Valuation types & fee’s
Published 16th August 2017
In buying a house these days, not only is it a good idea to have a professional value you property, but when taking a mortgage it's mandatory. So, with a variety of options, at a range of different costs, which valuation do you really need?
Below we discuss the different types and situations they may be necessary, along with approximate costs for each. Of course every property is different, so it's impossible to write hard and fast advice in an article online - I merely aim to offer a good source of information to help you make the right decision.
To lend you a huge chunk of money, any lender will want to assess the property they are securing it against to make sure it's suitable. So, as a minimum a basic valuation must be carried out, and the lender can choose to do this in a variety of ways. In an attempt to save resources, and in acknowledging that not every property needs a full survey, if for instance the mortgage has a low Loan to value, lenders will not always request that a surveyor views the property.
- Home inspection | A scheduled appointment to visit the property and do basic checks for damage etc. The valuer will also check land registry for recent sold prices of comparable property.
- Drive-by | An unscheduled drive down the street to make sure the property and area are suitable, as well as comparing similar properties on the land registry etc.
- Desktop | The valuer doesn't leave the office, checking only online at comparison sites and the land registry for recent sold prices of comparable property.
- Automated Valuation Model (AVM) | In certain circumstances, adequately equipped lenders can choose to implement systems to automatically value a property. These state of the art software programs predict the value of a property using mathematical modelling combined with database of property values and postcodes. These are generally reserved for remortgages, on low risk properties and applications with low loan to value ratios, to minimise the risk of lending on a defective property. The benefit of these is that if you are remortgaging, you may be able to get a mortgage offer within minutes, and rapidly speed up the process.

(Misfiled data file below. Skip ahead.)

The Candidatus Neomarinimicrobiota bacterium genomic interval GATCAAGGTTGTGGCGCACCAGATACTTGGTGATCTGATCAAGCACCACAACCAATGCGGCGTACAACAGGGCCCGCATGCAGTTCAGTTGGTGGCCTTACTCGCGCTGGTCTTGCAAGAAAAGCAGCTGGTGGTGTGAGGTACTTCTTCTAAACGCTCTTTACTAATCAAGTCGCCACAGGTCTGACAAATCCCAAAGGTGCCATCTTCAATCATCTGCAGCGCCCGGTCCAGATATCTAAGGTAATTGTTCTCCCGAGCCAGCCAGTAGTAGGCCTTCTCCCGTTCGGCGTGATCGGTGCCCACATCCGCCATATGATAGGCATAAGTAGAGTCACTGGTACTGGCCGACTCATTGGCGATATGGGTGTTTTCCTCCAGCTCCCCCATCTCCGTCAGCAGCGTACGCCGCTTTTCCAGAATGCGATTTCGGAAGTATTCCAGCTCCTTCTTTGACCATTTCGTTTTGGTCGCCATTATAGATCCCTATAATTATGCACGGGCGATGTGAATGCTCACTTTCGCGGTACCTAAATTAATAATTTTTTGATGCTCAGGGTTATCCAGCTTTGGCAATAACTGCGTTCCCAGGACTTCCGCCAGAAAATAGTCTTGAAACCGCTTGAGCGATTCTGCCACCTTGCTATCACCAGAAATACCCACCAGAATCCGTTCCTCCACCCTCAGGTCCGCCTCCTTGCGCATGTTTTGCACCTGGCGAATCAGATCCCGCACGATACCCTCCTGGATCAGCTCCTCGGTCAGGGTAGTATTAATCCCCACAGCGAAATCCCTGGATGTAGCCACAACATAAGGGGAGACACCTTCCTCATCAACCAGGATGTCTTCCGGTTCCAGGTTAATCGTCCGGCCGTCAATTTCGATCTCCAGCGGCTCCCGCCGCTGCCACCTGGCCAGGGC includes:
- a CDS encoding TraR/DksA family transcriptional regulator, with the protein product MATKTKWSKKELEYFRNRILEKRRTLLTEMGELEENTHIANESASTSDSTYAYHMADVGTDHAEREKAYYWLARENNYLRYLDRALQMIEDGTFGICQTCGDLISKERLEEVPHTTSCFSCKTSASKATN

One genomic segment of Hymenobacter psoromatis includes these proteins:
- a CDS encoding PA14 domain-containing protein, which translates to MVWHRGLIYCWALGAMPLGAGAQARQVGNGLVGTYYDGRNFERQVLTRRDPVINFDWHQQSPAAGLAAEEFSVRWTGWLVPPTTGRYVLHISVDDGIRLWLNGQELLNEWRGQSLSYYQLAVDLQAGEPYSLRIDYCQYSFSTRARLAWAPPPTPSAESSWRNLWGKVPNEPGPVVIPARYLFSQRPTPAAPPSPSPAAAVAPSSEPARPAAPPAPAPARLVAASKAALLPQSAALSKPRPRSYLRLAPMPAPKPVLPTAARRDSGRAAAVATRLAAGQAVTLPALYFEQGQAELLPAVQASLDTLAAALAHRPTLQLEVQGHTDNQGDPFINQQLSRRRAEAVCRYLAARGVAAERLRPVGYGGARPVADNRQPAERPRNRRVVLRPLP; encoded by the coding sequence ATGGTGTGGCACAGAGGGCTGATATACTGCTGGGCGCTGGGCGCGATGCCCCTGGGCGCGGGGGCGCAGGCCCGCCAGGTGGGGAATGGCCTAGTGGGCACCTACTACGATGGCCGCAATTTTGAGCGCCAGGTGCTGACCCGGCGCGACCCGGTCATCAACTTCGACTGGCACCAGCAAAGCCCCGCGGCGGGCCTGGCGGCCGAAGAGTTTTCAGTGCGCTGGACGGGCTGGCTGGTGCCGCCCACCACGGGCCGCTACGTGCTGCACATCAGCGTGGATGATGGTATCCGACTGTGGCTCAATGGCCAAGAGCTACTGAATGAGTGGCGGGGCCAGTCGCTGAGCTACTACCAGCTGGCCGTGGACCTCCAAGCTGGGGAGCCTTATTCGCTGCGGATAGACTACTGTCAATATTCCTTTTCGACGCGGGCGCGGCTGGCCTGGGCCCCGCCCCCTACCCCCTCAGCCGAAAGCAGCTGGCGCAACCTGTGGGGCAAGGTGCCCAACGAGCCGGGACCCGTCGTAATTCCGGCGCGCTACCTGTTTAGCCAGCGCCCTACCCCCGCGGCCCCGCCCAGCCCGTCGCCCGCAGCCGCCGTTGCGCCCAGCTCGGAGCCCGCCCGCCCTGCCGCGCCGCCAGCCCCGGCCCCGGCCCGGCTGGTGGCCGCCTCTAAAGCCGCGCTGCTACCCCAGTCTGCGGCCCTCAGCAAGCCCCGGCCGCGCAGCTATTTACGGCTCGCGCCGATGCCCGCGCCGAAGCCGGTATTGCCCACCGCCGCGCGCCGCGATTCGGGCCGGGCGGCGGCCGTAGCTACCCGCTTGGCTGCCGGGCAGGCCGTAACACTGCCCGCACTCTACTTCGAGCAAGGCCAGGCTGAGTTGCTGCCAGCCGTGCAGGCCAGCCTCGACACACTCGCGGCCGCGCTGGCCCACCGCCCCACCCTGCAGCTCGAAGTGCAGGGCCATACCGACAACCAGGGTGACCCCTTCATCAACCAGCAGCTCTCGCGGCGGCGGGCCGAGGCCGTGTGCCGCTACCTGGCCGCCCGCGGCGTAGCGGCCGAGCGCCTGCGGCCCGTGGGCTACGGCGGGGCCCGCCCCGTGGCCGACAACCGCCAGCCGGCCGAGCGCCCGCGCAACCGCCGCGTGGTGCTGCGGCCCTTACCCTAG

Often level one valuations are free for remortgages, and even with some purchase products, and tend to be more expensive for buy to let applications. Typical fees are between £0-£500, depending on the property value.
To get a better idea of the structure and potential damage/repair work a property may require, there are other types of more detailed surveys you can commission. A level 2 survey is commonly known as a 'home-buyers report' and includes additional checks such as for damp and dry rot etc. Typically a surveyor will spend a couple of hours at the property checking it over, and may inspect roof and loft areas with adequate access.
The report will usually indicate what needs doing urgently, what needs attention soon, and what may become a problem in the future. It should also give a valuation based on the value with/without any treatment work being done. Fee's for these again vary depending on property value, but range from £400 - £1000+.
Full surveys are usually reserved for properties that are known or suspected to be defective in some way. They assess the property for everything a level 1 and 2 would, and in addition inspect the entire property for defects and issues, including the electrics, foundations, cellar and loft areas etc. The valuer will likely spend all day at the property making an assessment. The cost is usually anywhere from £700-£2000+ depending on property value.
Should any valuation indicate problems with the property, the valuers report may advise the lender to make it a requirement to instruct specialist reports for further investigation, and if necessary to gather quotes for work required so the lender can decide if they need to make a retention on some of the funds being released. For example, if there are serious signs of damp, the valuer may recommend damp reporting to investigate the extent of the problem, and provide an estimate of the cost to fix it. This isn't always a bad thing if you;re buying, as it's a great bargaining tool to go back to the vendor/estate agent and haggle down the purchase price as compensation, or in fact request the work is completed before the purchase goes through.
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